Fastening the ends is a dilemma that will determine how you want to cut the rod to length. There are several adhesives compatible with polyethylene. We made a blunt cut with a razor knife and used Gorilla Glue, a polyurethane adhesive. I don’t know if this is the best choice, but it worked. The Gorilla glue forms a hard joint, so in the future cutting the rod on a bias for a diagonal joint will be better to avoid feeling the hard joint when the tire pressure is very low. I broke the glue joint when removing and re-inserting the DIY insert after 100 miles of test riding. I re-joined the insert with a zip tie, a method Vittoria uses for their AirLiner that will be reviewed in Part 3. Punch a hole through the rod vertically (from the tread side to the rim side) an inch from each end, insert the zip-tie and cinch tight. Trim and tuck the end into the hole to bury it below the surface. You could glue and zip-tie, but I don’t think that is necessary.
Opposite the joint, use a razor knife to cut a one-inch long half-inch deep notch into the rod on the inside diameter-the side that faces the rim. This is space for the valve stem so sealant and air may flow in freely.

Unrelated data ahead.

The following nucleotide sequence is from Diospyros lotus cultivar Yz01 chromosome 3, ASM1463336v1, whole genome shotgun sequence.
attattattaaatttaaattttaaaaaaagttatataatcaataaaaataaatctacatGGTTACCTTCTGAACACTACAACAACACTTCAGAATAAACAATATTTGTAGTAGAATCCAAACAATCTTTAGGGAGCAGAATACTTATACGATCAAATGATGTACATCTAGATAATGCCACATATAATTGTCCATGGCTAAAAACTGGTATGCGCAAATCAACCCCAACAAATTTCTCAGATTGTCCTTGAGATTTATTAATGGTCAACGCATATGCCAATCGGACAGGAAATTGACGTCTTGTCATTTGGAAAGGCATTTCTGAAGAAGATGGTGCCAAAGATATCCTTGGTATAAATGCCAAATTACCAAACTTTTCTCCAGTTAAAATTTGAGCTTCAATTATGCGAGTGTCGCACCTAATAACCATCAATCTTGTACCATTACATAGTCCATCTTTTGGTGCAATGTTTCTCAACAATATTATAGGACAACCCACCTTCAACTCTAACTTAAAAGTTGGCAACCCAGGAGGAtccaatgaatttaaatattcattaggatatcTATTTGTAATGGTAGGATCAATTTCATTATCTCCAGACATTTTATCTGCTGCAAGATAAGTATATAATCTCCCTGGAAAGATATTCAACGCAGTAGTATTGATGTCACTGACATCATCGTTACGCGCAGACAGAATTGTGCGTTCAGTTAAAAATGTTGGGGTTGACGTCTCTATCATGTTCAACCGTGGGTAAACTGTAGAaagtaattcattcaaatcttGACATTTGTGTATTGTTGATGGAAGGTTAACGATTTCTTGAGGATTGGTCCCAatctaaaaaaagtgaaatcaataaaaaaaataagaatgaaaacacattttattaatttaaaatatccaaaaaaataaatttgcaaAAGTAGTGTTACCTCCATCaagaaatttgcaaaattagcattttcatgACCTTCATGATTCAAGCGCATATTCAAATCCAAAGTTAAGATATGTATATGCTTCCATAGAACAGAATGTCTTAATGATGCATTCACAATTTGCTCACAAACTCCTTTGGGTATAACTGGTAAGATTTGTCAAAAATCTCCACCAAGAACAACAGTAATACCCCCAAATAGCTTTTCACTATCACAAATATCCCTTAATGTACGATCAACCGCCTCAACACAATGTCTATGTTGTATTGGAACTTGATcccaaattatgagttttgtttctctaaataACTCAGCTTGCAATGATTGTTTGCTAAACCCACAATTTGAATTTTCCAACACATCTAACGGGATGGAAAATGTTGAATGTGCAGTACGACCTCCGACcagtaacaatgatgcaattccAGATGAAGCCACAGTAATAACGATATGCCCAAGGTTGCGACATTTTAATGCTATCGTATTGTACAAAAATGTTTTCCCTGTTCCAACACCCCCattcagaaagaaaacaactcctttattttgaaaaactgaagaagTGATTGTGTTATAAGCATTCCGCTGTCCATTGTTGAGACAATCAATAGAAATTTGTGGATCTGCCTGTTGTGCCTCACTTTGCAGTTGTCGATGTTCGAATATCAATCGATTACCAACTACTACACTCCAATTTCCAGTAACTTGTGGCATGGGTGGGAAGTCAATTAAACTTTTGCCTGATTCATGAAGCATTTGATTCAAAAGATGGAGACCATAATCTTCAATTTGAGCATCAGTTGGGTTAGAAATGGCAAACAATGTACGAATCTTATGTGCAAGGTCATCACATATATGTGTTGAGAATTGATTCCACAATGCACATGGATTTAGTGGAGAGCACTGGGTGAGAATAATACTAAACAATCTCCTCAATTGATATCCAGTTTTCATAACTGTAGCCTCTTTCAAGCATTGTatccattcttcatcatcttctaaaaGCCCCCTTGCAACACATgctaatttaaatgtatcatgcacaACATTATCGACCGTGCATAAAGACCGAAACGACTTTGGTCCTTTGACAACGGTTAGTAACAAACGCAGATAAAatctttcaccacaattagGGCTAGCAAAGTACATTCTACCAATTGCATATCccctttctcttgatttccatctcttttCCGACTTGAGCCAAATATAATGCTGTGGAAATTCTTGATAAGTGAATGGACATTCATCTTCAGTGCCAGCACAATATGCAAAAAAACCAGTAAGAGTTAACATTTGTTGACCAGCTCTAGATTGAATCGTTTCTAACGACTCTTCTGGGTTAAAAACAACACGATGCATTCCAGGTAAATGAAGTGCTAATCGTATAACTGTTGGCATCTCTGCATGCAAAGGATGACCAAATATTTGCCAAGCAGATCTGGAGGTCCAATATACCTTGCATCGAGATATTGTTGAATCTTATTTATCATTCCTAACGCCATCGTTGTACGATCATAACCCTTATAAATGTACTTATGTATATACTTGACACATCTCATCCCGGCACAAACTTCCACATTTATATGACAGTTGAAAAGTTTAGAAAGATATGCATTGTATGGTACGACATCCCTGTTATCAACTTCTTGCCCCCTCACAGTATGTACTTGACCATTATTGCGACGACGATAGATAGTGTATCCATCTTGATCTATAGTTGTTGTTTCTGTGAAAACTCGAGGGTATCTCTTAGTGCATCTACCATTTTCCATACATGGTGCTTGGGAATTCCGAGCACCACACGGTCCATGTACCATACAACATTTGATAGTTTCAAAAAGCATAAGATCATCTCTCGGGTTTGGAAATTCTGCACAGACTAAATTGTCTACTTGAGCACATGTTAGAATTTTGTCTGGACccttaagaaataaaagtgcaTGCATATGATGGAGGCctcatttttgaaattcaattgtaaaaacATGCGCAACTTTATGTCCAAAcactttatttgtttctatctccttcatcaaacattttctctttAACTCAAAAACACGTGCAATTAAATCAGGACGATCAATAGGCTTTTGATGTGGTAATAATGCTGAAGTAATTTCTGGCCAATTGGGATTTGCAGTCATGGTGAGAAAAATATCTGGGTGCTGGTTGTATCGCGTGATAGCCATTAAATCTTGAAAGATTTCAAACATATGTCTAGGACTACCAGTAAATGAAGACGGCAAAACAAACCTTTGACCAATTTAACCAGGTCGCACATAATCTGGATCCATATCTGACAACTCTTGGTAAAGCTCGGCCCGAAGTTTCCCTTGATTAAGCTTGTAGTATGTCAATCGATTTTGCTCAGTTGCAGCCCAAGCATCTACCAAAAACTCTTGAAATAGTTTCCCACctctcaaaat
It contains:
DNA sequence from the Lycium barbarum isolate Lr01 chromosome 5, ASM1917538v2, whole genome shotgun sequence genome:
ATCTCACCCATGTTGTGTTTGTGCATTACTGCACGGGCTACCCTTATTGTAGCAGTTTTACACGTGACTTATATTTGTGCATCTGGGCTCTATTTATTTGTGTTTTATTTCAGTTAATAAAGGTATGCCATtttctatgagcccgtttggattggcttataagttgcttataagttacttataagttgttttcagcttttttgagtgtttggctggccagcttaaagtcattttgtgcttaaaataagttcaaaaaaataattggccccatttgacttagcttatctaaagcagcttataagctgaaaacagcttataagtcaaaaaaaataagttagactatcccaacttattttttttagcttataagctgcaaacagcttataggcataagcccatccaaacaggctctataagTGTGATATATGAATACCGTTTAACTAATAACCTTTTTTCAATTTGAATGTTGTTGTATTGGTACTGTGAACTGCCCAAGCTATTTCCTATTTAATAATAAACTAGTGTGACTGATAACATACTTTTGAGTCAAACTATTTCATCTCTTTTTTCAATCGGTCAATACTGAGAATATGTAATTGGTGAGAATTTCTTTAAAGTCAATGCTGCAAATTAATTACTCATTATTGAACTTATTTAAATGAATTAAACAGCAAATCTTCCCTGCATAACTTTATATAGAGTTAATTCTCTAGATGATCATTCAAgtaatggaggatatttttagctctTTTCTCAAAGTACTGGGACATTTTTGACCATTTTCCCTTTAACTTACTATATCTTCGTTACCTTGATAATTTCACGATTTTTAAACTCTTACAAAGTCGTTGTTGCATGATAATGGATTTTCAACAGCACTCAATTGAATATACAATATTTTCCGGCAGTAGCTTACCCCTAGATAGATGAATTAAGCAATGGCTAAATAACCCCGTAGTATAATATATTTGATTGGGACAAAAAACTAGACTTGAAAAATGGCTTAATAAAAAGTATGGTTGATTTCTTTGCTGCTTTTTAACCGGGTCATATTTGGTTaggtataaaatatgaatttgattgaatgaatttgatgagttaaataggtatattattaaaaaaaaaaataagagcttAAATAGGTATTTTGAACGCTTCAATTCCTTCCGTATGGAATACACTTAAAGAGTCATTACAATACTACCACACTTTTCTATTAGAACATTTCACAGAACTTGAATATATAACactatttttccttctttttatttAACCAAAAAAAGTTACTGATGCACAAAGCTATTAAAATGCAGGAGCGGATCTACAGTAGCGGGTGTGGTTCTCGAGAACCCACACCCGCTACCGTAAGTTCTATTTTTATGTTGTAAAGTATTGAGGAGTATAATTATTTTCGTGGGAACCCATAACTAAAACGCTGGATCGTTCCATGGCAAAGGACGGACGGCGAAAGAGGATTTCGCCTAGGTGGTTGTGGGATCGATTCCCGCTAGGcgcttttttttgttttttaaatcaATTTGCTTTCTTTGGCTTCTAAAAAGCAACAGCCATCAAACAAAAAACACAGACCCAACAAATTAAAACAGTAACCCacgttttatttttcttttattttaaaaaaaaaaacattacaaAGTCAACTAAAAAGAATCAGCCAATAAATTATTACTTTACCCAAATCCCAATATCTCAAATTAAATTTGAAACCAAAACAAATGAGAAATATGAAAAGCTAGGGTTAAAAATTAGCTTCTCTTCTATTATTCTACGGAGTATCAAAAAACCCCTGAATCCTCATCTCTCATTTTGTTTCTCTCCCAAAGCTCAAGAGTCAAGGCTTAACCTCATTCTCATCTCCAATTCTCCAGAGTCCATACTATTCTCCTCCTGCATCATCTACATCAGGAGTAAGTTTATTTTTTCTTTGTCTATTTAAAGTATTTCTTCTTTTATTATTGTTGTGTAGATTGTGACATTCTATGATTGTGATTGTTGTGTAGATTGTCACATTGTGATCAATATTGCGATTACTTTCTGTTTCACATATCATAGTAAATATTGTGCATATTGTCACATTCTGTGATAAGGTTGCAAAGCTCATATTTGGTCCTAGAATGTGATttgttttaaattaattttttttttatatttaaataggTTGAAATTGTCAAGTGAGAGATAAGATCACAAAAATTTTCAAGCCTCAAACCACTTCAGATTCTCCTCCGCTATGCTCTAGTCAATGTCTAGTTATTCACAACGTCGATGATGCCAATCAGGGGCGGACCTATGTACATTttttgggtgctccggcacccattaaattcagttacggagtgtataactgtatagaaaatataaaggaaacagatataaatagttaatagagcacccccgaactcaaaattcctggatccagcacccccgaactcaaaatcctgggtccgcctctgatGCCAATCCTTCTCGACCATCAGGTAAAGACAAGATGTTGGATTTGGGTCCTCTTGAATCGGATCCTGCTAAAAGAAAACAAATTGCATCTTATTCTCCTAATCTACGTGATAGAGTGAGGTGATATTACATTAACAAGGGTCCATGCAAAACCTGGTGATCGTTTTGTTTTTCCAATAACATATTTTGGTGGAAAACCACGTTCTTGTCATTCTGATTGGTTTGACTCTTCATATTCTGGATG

The original Tubolight Gravel insert is 27 grams per wheel. The cut and bonded DIY polyethylene backer rod insert is 32 grams per wheel.
Push the round insert into a partially mounted tire much like a tube. In Part 1 I suggested pre-mounting a tubeless tire without an insert first to form and stretch the tire on the rim. If you made the insert tight-fitting, or even undersized the insert slightly, you may want to stretch the insert on another rim to further ease installation. A side opening valve stem is ideal for this type of insert.
I used the same tire and rim combination as I did for Part 1, a WTB Raddler 700C X 40 mated to an older Bontrager Aeolus rim. I originally picked this combination since it is burp-prone. The internal rim width is 21mm, which is still prevalent for wheels combining road and gravel but is on the narrow side for gravel wheels now.
Deflate the tire and unmount the tire on one side, leaving the other bead sealed if possible. Push the insert into the tire making sure to center the valve stem notch over the valve stem. Reinstall the tire bead. Push the bead well into the channel below the insert to make installation easier. A stiff tire lever or the Cushcore Bead Dropper is helpful here. The tire is easier to install and remove with each subsequent attempt since it has been in use now. I did not need the Kool Stop Tire Bead Jack this time around. The round bottom profile and stretchiness of the insert makes installation a bit easier than all the others in this review series. With a 40mm tire (actual width 39mm on the 21mm internal rim) the widest portion of the 31mm insert is not at the rim wall, and the radius of the insert disallows it from actually touching the bottom of the rim channel.